Sunday, September 27, 2009


After a nice Italian dinner last night, a small group of hardy SF fans headed to the local cineplex to catch this science-fiction extravaganza. It was a pleasant enough couple of hours, but it ultimately exhibited two sorts of flaws that meant that the only way to enjoy it was not to think about it.

First, its internal logic sucked. You can feel everything your surrogates feel, but you can handle being beaten senseless. No. No, you can't; if you've never been beaten up, trust me when I tell you that it hurts like hell. Surrogates had to work, which one would expect, but none ever appeared to be doing the jobs necessary to keep their meat-puppet masters fed and housed; instead, all the jobs we saw were surrogates taking care of other surrogates. People rarely move, but none of them have atrophied muscles. Etc.

Second, and here I must warn of a spoiler, the ending displayed a complete lack of second-order thinking. When Big Bad Bruce lets the bad guy's virus destroy all the surrogates, the film acts as if this development just means that people will have to go back to living on their own. What about all the planes in the sky, the ships at sea, and the trucks on the road that are now moving without control, their cargoes essential to the economy? The economic collapse that would rapidly follow this film's ending would be sure to kill a lot of people.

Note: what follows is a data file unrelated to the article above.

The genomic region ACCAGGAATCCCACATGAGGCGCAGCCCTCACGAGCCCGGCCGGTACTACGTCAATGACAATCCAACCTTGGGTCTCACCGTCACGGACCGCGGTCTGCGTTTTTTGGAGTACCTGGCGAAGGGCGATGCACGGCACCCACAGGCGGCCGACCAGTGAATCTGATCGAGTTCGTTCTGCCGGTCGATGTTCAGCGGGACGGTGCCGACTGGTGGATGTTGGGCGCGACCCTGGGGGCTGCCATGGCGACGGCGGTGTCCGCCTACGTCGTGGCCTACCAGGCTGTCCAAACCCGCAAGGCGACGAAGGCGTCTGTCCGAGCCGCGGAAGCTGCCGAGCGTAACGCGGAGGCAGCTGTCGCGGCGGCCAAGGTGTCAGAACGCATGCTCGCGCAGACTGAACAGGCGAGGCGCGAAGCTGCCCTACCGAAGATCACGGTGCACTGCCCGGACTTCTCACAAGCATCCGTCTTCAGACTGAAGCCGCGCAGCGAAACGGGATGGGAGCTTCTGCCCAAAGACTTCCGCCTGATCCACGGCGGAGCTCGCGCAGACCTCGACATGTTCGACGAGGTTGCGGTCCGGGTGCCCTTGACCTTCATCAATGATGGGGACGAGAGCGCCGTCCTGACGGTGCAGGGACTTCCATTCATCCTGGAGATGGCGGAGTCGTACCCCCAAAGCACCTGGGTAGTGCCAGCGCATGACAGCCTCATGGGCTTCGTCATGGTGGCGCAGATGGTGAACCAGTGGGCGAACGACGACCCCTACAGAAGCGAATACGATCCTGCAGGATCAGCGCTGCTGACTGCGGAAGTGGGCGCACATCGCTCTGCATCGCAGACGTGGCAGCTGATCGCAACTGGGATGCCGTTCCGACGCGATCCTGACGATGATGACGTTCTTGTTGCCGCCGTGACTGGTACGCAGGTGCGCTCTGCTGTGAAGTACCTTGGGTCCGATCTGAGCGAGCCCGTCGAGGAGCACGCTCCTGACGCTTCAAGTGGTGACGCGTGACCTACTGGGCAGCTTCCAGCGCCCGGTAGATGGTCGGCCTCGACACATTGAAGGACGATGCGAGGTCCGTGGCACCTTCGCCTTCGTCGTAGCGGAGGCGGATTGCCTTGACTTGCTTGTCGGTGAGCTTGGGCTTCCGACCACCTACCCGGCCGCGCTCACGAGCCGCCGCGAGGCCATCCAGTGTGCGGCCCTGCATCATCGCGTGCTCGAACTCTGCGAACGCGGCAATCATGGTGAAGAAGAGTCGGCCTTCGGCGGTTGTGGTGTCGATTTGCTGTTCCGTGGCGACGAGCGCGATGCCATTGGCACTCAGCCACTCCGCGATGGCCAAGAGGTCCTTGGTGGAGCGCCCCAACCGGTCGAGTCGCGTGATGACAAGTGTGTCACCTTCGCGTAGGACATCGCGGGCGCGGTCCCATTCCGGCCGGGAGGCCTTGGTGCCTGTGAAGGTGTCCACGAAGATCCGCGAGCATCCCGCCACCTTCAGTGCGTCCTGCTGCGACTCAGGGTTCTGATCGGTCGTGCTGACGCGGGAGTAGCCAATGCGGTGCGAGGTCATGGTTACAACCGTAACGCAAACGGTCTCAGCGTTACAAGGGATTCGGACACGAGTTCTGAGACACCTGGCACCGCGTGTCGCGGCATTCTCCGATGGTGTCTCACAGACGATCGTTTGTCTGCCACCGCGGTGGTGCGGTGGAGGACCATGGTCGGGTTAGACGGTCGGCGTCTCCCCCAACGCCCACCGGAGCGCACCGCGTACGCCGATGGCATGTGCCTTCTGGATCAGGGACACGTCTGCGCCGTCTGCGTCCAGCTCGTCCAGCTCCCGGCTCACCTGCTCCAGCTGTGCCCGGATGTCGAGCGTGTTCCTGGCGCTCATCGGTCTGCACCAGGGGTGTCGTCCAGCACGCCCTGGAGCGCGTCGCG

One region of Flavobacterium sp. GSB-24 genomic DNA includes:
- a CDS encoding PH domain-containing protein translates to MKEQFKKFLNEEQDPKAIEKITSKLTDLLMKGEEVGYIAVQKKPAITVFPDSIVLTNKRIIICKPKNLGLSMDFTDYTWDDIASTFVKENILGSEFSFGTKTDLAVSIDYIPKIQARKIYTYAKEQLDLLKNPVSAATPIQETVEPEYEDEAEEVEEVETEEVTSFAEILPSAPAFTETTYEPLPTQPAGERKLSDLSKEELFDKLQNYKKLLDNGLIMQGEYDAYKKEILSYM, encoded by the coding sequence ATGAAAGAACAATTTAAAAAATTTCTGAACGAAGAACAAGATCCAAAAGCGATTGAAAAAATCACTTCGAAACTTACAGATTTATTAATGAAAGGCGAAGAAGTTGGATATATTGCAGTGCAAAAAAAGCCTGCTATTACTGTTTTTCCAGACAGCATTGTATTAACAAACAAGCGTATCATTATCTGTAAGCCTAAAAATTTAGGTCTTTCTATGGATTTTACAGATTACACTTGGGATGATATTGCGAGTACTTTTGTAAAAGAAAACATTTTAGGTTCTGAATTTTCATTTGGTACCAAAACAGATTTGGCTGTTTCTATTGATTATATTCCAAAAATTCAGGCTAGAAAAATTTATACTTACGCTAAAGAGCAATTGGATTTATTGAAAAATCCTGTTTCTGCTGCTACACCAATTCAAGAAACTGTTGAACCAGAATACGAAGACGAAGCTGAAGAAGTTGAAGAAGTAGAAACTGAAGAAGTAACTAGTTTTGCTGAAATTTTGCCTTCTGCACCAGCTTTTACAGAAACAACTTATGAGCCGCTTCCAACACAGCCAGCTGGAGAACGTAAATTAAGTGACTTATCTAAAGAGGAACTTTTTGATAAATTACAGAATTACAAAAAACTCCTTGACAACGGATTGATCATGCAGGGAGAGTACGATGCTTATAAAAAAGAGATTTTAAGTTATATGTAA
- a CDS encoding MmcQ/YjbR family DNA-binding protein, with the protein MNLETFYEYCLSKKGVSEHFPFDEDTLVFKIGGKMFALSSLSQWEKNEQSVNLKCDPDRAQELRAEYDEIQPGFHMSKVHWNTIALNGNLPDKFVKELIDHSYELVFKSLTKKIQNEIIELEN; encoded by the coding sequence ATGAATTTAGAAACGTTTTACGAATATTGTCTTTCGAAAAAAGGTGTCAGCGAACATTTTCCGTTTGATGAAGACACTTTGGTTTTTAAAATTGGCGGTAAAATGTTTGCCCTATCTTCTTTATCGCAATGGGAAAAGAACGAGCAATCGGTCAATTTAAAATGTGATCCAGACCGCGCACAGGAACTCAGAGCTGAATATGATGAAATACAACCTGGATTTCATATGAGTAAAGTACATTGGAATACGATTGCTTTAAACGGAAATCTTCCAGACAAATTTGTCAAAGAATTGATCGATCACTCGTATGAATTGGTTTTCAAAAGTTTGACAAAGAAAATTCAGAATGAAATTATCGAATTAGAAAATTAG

I'm fine with bad movies. I'm even a fan of good bad movies, a term bad movie fans understand. I'm also a fan of SF action flicks, and on balance I had a good time watching Surrogates. I would, though, occasionally like an intelligent, well-thought-out SF action movie that didn't force me to turn off my higher analytical functions to be able to enjoy it.

Speaking of which, Will Smith, the film rights to my books remain available. Should my people call your people?

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